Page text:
Gigabyte Booktop M1022: Merging Netbooks and Nettopsby Jarred Walton on August 27, 2009 1:00 AM EST
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Gigabyte M1022 Overview
The pictures pretty much tell the story when it comes to the design of the M1022.
The ports are located in good positions -- having the audio jacks on the front instead of the side is an improvement over other netbooks in our opinion. The left side doesn't have any standard ports, since it serves as the interface to the docking station. That leaves all three USB ports accessible on the right side, along with the power jack, Ethernet port, and ExpressCard slot. When docked, that means you have access to six USB ports, and you can leave your keyboard and mouse connected to the docking station. Gigabyte includes two power adapters as well, so you won't have to worry about juggling between the docking station and the netbook when you're going on the road.
As is customary for current netbooks and laptops, the M1022 comes with a glossy exterior and LCD. The white chassis definitely helps to hide fingerprints, so we actually like the glossy coating in this case. The LCD on the other hand merely rates as "okay" -- contrast ratio is noticeably lower than on the ASUS 1005HA. The default maximum brightness is much higher, but using the EeeCTL utility on the 1005HA you can end up at a slightly higher ~250 nits. Given the choice between a 1000:1 contrast ratio and a ~250:1 ratio, the ASUS LCD is the clear winner.
In terms of chassis design, we prefer the Gigabyte M1022 over the ASUS 1005HA in other areas. As mentioned already, we like the touchpad on the M1022, and having the buttons on the sides of the touchpad allows them to be larger and more accessible than the tiny buttons on other netbooks. Looking at the bottom of the chassis, we find another area where we prefer the M1022. Gigabyte includes three panels that allow easy access to the memory slot, mini-PCI slots (one is occupied by the 802.11n WiFi/Bluetooth card), and the hard drive bay. If you are interested in upgrading to an SSD or adding a second mini-PCI card, it will be much easier to accomplish on the M1022.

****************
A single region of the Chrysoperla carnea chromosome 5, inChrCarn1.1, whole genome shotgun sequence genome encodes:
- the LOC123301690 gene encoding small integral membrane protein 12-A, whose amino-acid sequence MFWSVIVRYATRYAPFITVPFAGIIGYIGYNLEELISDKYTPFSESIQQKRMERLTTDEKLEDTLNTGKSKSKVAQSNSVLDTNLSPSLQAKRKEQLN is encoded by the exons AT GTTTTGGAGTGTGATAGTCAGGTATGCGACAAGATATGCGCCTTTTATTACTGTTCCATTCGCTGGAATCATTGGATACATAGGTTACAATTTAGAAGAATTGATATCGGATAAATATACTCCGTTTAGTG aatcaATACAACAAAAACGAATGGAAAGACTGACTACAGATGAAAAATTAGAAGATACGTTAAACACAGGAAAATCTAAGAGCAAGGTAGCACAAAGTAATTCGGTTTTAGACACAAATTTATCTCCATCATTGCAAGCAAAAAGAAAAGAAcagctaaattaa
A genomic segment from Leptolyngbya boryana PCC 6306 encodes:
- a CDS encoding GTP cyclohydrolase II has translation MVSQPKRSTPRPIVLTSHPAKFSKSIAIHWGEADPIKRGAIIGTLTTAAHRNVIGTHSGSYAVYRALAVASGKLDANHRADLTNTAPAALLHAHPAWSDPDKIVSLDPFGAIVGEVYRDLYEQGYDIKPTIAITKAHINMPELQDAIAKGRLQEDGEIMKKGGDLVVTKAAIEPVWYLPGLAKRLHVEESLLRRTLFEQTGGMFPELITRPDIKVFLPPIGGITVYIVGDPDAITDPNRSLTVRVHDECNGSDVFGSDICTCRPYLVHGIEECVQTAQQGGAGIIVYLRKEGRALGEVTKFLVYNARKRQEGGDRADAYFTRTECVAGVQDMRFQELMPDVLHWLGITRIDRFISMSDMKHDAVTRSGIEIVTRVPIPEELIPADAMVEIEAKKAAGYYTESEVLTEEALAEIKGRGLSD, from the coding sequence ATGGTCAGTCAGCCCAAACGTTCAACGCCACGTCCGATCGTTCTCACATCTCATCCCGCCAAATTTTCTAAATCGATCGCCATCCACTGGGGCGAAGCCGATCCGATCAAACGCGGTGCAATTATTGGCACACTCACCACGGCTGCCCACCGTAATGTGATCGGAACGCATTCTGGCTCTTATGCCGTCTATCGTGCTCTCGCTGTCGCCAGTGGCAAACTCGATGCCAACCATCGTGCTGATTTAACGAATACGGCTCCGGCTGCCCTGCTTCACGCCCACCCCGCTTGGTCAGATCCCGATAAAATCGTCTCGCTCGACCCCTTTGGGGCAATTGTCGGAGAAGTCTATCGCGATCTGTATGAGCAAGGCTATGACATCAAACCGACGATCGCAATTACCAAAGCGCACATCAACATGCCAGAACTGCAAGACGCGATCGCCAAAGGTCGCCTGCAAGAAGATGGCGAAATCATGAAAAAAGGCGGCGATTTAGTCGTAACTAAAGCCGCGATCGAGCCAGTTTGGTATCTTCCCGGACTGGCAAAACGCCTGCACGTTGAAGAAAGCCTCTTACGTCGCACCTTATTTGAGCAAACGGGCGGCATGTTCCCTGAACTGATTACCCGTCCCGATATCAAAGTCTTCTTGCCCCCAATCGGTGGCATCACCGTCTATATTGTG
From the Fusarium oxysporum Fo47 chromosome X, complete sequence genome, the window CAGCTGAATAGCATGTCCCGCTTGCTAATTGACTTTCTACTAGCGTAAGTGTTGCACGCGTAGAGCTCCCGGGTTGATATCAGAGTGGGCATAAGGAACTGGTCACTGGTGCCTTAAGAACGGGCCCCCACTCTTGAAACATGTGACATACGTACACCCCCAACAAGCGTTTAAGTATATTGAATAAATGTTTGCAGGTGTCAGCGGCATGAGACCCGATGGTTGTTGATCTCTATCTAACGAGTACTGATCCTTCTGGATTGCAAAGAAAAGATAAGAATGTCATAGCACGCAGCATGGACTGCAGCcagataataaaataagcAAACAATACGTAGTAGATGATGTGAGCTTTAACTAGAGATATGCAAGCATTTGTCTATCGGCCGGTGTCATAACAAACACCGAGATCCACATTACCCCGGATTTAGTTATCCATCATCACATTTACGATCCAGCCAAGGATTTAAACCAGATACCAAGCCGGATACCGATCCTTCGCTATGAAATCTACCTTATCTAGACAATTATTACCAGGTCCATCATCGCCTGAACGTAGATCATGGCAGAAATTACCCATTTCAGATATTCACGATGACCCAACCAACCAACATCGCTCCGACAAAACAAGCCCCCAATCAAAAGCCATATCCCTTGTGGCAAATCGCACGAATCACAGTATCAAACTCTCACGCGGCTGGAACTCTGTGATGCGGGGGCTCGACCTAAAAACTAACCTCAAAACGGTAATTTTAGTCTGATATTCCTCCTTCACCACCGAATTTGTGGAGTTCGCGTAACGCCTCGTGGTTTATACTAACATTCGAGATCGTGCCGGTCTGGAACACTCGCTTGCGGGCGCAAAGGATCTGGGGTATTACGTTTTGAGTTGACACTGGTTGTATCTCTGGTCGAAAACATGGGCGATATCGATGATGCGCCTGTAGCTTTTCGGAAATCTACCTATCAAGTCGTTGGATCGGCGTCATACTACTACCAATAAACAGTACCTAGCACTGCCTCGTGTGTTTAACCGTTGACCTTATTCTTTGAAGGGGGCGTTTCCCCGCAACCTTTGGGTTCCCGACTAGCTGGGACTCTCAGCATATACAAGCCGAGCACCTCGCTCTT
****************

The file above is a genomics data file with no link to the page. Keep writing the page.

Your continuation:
We still aren't sold on the concept of adding an expensive SSD to a netbook, but the Booktop M1022 is designed as a hybrid system that can switch between netbook and nettop roles -- hence the name Booktop. Having better hard drive performance would definitely be useful at times. What would really help to improve the M1022 as a nettop replacement would be to use a different processor. We wish someone would put a dual-core Atom into a netbook, as the added performance would definitely be appreciated when the M1022 is resting in the docking station. Unfortunately, the word is that Intel does not allow the use of the Atom 300 series parts in netbooks/laptops -- presumably because it might cut into the market for their other mobile CPUs, though that's speculation rather than fact. It would also be interesting to see NVIDIA's Ion platform used to enable better handling of HD video and graphics, but Intel is certainly not going to condone such a product.
There are a few other areas where we're left wanting. We would really like to have a digital video output on the docking station. We were still able to run 1920x1200 and 2048x1152 LCDs using the VGA output, but text wasn't quite as sharp compared to digital outputs. It's still better than the Acer Aspire One with analog output to a high-res display, but one of the prime advantages of LCDs is their ability to display crisp text. The docking station also has at least one serious flaw: the integrated 100Mb Ethernet only transferred at ~6.5Mbps (800kB/s) during testing. We're not sure what sort of interface the docking station uses, but the Ethernet needs to be fully functional to be useful -- we didn't have any issues with the Ethernet port on the netbook. Video and audio output through the docking station didn't have any problems, and the USB ports also work properly, but the Ethernet port runs about as fast as 10Mb Ethernet -- or a USB 1.1 Ethernet adapter. It's fast enough for web surfing, but it's slower than even the wireless networking for transferring files between computers.
Overall, the Booktop M1022 is an interesting alternative to other netbooks. Gigabyte is right in stating that the major differentiating factor is the inclusion of a docking station. However, in a desktop Intel's Atom processor leaves us wanting. Yes, you will have one of the "greenest" computers on the planet if you use such a system as your desktop, but there's no getting around the fact that computers using Intel Atom chips are nowhere near as fast as most desktop systems. If you are already in the market for a nettop, the M1022 is a reasonable alternative that also gets you a decent netbook. However, most nettops provide some extra features that you might end up missing -- like the digital video output and a dual-core Atom processor.